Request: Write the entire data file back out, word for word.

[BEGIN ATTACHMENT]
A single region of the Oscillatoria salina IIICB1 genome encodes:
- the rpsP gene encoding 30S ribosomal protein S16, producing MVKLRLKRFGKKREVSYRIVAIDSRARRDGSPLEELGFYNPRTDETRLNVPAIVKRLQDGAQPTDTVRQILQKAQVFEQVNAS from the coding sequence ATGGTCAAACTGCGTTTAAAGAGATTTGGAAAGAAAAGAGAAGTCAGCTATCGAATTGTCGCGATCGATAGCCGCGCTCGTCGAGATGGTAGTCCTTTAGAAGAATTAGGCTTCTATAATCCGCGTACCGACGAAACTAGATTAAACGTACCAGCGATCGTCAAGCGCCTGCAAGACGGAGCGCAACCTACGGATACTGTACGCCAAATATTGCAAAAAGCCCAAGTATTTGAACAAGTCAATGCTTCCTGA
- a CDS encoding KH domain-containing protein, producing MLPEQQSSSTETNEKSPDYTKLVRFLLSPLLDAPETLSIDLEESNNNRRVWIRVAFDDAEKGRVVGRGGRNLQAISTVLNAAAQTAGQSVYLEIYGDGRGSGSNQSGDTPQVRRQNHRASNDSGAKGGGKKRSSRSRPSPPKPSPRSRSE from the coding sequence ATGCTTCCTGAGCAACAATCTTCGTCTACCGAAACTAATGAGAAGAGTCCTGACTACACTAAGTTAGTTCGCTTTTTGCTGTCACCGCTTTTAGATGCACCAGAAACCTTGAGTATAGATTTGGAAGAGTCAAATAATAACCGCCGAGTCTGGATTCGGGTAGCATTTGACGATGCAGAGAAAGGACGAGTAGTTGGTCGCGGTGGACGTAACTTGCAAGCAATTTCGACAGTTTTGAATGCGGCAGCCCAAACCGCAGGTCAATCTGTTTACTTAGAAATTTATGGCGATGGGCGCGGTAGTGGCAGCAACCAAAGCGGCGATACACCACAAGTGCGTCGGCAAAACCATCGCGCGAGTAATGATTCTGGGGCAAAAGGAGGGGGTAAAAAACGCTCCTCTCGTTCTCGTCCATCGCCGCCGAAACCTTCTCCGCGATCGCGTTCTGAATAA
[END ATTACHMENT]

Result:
A single region of the Oscillatoria salina IIICB1 genome encodes:
- the rpsP gene encoding 30S ribosomal protein S16, producing MVKLRLKRFGKKREVSYRIVAIDSRARRDGSPLEELGFYNPRTDETRLNVPAIVKRLQDGAQPTDTVRQILQKAQVFEQVNAS from the coding sequence ATGGTCAAACTGCGTTTAAAGAGATTTGGAAAGAAAAGAGAAGTCAGCTATCGAATTGTCGCGATCGATAGCCGCGCTCGTCGAGATGGTAGTCCTTTAGAAGAATTAGGCTTCTATAATCCGCGTACCGACGAAACTAGATTAAACGTACCAGCGATCGTCAAGCGCCTGCAAGACGGAGCGCAACCTACGGATACTGTACGCCAAATATTGCAAAAAGCCCAAGTATTTGAACAAGTCAATGCTTCCTGA
- a CDS encoding KH domain-containing protein, producing MLPEQQSSSTETNEKSPDYTKLVRFLLSPLLDAPETLSIDLEESNNNRRVWIRVAFDDAEKGRVVGRGGRNLQAISTVLNAAAQTAGQSVYLEIYGDGRGSGSNQSGDTPQVRRQNHRASNDSGAKGGGKKRSSRSRPSPPKPSPRSRSE from the coding sequence ATGCTTCCTGAGCAACAATCTTCGTCTACCGAAACTAATGAGAAGAGTCCTGACTACACTAAGTTAGTTCGCTTTTTGCTGTCACCGCTTTTAGATGCACCAGAAACCTTGAGTATAGATTTGGAAGAGTCAAATAATAACCGCCGAGTCTGGATTCGGGTAGCATTTGACGATGCAGAGAAAGGACGAGTAGTTGGTCGCGGTGGACGTAACTTGCAAGCAATTTCGACAGTTTTGAATGCGGCAGCCCAAACCGCAGGTCAATCTGTTTACTTAGAAATTTATGGCGATGGGCGCGGTAGTGGCAGCAACCAAAGCGGCGATACACCACAAGTGCGTCGGCAAAACCATCGCGCGAGTAATGATTCTGGGGCAAAAGGAGGGGGTAAAAAACGCTCCTCTCGTTCTCGTCCATCGCCGCCGAAACCTTCTCCGCGATCGCGTTCTGAATAA